That question came to me at the INFORMS Annual Conference. Am I really developing something new or am I just re-using and tuning the same methods over and over? What about my colleagues?
For the most part, we spend a lot of time refining and improving upon methods that were published in the early 60s: branch-and-bound, Benders’ and Dantzig-Wolfe decomposition, Lagrangean relaxation, and others. Even the more recent methods (branch-and-cut, integer L-shaped, etc.) are often based on components developed in the 60s.
This is not to say that recent research is not relevant or significant. By enhancing the strengths of existing methods and removing some of their weaknesses (slow convergence, performance problems, cycling issues) we in fact allow larger and more complex problems to be solved. And there is the application of OR models on real-world problems, too. The Interfaces journal is full of models that actually helped save millions of dollars, if not lives.
That being said, the tools and methods we use often require some tuning. Performance of solvers can often be improved for a specific problem by fine-tuning its parameters. The most popular metaheuristics also require some key parameters to be set. This leads to the “sometimes it performs better, sometimes worse” talking point that we say and hear so often. Taburoute, the popular method for the VRP by Gendreau et al.  uses a vector of 9 parameters.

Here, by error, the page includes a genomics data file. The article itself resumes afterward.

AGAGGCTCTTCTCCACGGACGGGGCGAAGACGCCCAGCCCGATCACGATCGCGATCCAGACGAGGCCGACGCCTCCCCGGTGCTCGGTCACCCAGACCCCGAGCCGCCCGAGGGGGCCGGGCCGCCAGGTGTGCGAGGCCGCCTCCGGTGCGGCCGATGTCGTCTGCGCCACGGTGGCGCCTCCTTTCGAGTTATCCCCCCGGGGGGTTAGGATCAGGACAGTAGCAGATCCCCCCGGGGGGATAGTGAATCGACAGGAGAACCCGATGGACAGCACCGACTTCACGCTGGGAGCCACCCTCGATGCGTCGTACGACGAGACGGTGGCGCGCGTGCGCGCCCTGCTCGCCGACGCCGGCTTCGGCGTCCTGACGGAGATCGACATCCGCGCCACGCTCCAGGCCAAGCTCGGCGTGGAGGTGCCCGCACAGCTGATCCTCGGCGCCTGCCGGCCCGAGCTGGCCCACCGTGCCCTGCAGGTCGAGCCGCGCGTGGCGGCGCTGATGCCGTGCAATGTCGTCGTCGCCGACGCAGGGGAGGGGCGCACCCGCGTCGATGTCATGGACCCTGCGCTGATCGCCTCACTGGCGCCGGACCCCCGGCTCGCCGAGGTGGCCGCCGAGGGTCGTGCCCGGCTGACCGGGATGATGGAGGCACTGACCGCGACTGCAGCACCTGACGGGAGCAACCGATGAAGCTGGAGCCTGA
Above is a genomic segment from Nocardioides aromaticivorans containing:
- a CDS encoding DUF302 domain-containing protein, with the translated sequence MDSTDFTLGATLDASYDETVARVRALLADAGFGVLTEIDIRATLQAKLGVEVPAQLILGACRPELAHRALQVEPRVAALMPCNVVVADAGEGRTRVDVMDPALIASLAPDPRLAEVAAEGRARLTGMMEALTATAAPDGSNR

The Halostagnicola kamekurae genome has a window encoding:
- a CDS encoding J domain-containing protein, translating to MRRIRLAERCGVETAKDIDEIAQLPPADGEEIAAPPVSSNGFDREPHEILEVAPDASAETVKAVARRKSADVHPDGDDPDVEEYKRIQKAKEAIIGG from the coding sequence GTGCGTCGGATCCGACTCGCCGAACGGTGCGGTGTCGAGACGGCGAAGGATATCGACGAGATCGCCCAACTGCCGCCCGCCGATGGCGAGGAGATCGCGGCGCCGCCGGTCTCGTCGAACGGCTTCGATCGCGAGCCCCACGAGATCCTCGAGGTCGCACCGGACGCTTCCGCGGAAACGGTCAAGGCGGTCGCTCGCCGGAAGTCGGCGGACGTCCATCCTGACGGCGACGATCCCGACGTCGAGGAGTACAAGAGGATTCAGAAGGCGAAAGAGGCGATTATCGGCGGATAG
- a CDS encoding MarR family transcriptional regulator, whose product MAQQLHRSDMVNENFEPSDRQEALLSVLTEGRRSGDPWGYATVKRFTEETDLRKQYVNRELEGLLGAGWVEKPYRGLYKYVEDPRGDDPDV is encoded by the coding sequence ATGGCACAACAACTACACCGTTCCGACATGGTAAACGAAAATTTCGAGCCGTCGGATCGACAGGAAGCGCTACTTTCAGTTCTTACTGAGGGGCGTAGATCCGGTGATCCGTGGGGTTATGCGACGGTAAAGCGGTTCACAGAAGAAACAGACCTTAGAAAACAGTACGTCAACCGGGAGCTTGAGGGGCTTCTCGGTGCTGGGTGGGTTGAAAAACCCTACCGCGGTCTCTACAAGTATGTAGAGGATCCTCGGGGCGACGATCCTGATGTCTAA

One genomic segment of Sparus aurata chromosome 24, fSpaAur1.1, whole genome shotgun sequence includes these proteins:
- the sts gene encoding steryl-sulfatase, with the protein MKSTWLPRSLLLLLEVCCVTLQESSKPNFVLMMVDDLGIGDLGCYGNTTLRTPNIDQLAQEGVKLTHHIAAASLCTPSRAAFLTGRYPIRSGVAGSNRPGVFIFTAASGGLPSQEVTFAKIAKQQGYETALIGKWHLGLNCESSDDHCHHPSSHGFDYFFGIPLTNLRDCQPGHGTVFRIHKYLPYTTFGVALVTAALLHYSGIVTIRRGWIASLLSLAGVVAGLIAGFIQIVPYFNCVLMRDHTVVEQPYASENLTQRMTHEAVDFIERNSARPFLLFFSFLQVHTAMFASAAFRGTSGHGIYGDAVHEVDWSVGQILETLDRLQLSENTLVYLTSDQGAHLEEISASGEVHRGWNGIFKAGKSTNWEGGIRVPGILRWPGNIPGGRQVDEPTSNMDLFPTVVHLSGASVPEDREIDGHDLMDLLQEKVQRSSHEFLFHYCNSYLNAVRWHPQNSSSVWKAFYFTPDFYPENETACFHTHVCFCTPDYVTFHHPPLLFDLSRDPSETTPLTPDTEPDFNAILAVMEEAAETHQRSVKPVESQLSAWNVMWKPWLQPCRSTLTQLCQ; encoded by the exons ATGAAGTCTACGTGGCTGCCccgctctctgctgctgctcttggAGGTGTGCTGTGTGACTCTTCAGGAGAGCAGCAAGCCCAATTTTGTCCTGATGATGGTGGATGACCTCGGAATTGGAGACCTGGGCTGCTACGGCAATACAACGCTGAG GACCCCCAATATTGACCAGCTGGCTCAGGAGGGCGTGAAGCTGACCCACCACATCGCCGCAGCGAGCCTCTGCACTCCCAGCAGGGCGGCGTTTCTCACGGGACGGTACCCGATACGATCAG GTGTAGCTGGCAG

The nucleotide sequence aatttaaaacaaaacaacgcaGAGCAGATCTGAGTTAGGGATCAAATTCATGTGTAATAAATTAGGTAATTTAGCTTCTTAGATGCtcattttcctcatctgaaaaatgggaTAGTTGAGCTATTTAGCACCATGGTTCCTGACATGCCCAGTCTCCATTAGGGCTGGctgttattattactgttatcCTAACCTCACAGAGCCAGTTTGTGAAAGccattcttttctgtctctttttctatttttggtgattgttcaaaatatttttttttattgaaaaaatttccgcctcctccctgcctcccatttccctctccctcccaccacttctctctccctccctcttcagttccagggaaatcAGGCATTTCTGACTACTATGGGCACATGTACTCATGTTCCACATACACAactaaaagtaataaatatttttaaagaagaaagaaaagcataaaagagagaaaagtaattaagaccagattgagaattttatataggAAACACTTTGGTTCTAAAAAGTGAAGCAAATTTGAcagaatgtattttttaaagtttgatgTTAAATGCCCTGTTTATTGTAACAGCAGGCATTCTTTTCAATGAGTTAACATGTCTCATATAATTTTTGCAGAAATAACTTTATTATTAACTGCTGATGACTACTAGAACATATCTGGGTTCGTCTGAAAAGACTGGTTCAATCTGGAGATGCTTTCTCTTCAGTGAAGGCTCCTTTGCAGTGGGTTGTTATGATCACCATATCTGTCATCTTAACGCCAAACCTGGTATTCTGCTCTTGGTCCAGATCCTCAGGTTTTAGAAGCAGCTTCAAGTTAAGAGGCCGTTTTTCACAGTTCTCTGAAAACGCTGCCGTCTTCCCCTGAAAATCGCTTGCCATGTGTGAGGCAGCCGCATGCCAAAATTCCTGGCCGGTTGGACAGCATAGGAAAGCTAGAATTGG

Moreover, our current paradigms in research publications (10- to 20-page journal articles) require our contributions to be as focused as possible. Either define a new variant of a known problem and solve it, or find an improved way of solving a known problem. More general techniques are either presented as theoretical contributions or tested on a generic problem such as the traveling salesman problem.
However, the contributions that go beyond these limitations often have a large impact, such as the publication of the tabu search heuristic by Glover. Around 20 years ago, a wave of generic MIP heuristics such as the feasibility pump and the local branching paper of Fischetti and Lodi  have let to considerable improvements in MIP solvers.
 Gendreau, M., Hertz, A., & Laporte, G. (1994). A tabu search heuristic for the vehicle routing problem. Management science, 40(10), 1276-1290. (more than 880 citations)
 Fischetti, M., & Lodi, A. (2003). Local branching. Mathematical Programming, 98(1), 23-47.
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